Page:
23 September 2008

* Russia: Reincarnation of "The Party"

... Russian Prime Minister Vladimir Putin, who is also head of the United Russia party, will soon begin a series of visits with local party organizations in various regions of Russia, daily newspaper Vedmosti reported Sept. 22.
The implications of such a tour are myriad. This is all part of an effort by Putin to consolidate political control in the hinterlands, and when the tour is over no one will doubt who is in charge. It is important to note that the way the United Russia party is now being referred to -- simply as "The Party" -- is reminiscent of another Russian party that served as the single controlling power in Russia for most of the 20th century. Now there is a new version of The Party, and Putin is at its helm.

United Russia has been the ruling political party in Russia for the past five years, controlling two-thirds of parliament. Before 2003, the party polled well, and since its founding in 2001, it had become a major political organization. But United Russia did not dominate the political landscape until then-President Putin (who was the de facto if not formal leader of the party) began to consolidate his control over all of Russia politically, economically and socially.

Since the fall of the Soviet Union in 1992, Russian heads of state had not headed the political parties that backed them because it would have been a reminder of the Soviet days, when just one party ruled the country. But Putin became head of the ruling United Russia party in April, after Dmitri Medvedev had been elected president and just three weeks before Putin handed him the presidential reins.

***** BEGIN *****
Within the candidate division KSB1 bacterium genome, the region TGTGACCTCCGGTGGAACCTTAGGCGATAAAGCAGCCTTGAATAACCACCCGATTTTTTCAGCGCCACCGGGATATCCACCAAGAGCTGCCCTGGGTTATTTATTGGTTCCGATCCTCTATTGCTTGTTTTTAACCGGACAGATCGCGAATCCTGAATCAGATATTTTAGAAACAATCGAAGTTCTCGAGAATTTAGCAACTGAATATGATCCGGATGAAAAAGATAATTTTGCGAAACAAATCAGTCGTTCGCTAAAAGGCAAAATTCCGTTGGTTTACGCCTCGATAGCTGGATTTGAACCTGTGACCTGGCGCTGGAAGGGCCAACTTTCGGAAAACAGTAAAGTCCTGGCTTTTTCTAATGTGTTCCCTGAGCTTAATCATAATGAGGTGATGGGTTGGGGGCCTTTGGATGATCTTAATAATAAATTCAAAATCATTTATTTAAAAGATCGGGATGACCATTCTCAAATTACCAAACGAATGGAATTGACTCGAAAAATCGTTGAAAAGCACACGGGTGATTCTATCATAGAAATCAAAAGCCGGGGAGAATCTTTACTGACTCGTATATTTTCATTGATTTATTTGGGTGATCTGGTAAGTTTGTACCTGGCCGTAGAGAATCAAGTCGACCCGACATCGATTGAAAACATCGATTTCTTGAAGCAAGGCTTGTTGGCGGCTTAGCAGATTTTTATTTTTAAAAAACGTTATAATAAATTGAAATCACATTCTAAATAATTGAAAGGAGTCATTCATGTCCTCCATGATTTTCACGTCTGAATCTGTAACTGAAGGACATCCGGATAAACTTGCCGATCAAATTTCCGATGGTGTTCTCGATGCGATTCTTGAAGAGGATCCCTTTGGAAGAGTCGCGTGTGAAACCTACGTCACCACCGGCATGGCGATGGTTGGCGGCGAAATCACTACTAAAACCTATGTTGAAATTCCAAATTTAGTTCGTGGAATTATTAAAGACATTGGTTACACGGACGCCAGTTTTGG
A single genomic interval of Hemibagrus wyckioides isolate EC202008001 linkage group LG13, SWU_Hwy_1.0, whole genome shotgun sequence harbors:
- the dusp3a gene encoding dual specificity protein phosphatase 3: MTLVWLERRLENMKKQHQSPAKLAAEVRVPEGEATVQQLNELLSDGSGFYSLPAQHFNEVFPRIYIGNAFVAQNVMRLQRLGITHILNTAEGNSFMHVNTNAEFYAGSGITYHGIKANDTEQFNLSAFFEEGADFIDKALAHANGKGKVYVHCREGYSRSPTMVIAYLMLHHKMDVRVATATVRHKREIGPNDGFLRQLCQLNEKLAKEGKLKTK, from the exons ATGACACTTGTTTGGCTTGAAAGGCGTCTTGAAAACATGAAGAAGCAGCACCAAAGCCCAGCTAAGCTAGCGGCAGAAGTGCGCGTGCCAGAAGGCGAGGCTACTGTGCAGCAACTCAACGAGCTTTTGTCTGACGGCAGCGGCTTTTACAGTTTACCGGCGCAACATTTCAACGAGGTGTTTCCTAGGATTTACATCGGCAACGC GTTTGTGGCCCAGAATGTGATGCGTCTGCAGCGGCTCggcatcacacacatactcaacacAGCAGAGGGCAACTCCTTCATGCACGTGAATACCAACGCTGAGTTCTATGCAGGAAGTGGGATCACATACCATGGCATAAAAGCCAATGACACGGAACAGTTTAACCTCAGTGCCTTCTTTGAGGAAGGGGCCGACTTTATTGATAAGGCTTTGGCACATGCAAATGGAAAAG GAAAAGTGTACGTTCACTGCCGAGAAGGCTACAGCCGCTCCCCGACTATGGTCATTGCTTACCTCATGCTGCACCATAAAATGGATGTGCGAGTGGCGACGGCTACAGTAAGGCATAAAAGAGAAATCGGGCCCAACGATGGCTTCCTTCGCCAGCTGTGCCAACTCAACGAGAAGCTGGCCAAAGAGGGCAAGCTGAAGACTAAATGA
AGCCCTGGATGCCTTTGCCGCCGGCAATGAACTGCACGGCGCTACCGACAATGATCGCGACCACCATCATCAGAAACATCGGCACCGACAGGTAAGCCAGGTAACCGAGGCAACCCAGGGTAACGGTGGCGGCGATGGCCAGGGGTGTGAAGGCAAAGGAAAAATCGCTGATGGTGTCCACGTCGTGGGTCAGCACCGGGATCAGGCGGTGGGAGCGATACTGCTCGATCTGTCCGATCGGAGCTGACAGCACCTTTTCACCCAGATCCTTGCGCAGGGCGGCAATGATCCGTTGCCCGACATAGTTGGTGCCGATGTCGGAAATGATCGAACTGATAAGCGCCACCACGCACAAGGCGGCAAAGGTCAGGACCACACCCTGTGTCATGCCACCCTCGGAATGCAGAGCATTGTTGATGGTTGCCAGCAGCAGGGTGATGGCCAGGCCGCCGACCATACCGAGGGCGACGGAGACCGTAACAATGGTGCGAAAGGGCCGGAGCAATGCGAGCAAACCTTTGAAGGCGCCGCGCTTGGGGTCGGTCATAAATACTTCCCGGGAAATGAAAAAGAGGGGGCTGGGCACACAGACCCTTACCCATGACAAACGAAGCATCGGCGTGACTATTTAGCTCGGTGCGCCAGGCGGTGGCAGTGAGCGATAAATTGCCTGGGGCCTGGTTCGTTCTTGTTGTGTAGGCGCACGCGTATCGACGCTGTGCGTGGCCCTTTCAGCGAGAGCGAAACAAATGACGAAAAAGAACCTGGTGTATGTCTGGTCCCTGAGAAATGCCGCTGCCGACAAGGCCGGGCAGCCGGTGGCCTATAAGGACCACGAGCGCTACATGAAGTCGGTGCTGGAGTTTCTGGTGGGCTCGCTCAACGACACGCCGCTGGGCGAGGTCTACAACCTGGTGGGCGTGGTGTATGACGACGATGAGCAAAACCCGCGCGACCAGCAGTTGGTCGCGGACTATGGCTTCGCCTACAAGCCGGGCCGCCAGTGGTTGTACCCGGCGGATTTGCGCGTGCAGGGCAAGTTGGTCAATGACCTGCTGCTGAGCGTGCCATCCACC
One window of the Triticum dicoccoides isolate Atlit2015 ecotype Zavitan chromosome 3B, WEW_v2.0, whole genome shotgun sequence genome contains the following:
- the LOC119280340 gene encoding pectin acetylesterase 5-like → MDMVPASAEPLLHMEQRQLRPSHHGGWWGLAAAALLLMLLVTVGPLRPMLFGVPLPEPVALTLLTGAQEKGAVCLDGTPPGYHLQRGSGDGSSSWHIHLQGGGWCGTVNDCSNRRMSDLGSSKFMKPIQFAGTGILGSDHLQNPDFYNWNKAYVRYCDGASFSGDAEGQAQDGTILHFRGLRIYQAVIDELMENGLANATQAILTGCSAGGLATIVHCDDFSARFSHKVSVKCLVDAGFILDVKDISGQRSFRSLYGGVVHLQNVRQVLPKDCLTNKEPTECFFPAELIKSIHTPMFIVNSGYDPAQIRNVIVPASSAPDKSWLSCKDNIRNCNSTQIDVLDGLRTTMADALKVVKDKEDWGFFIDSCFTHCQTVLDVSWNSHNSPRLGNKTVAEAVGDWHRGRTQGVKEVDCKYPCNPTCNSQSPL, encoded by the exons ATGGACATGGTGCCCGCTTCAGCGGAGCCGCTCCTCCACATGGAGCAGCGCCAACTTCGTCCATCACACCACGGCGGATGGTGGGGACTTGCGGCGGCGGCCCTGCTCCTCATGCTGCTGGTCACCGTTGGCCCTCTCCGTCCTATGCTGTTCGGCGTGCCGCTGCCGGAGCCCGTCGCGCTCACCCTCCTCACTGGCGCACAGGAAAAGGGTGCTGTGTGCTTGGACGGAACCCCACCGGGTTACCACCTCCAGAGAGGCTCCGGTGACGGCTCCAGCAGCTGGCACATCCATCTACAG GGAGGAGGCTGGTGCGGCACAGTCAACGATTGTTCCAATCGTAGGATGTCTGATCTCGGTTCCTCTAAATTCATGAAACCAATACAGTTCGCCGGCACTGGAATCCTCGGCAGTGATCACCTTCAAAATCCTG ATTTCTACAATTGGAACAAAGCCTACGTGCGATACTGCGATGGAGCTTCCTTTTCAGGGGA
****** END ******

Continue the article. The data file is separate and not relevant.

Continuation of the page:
Now formally heading up United Russia, Putin has the freedom to publicly use the party as a tool -- among many in his kit -- to identify loyalists versus those who want to remain independent. Such a tool is very similar to one used during the Soviet era, when the Communist Party of the Soviet Union was made up of the top echelon of Russians (approximately 15 percent of the population and the most highly skilled or educated). To have any clout at all in the Soviet Union, one had to be a member of "The Party," as it was referred to. 
Today, although United Russia claims only about 1.5 percent of the population, its membership is quickly growing, and its reincarnation of The Party is certainly something the Kremlin has been promoting.

According to United Russia officials, "Much has been done with the reformation of United Russia on the federal level, but in the regions they still do not grasp the new role of the party." This is a warning that Putin's consolidation and reorganization on the federal level under The Party will now trickle down to the regional level. When Putin first came to power as president, he consolidated some control over Russia's regions by purging a number of governors. Now that Putin has weeded out opposition to his power, it is time for him to make sure that each leader is formally beholden to him politically.

It is crucial for Russia's central ruling party to control the regions, since each regional head tends to lord it over whatever national champion or natural resource -- oil and natural gas, metals, or diamonds -- is found in that region. Most of these local party leaders are already handpicked by Putin and fall into one of two categories: his former security comrades or oligarchs. For example, Vladimir Kulakov, governor of Voronezh Region, is former KGB, and Dmitri Zelenin, governor of Tver Region, is one of the managers of aluminum giant Norilsk Nickel and heads up Ressource Bank and RATO Bank.

Putin has always had a firm hold on his former security comrades. When a financial crisis hit Russia, he proved that he was also in control of most of Russia's banks and major corporations and those who ran them. Most of these governors from the security and business worlds are already beholden to United Russia and Putin's vision of the country. Putin has to make sure that the stragglers are playing for his team, like St. Petersburg Gov. Valentina Matvienko, who remains outside of United Russia but reportedly swears allegiance to Putin.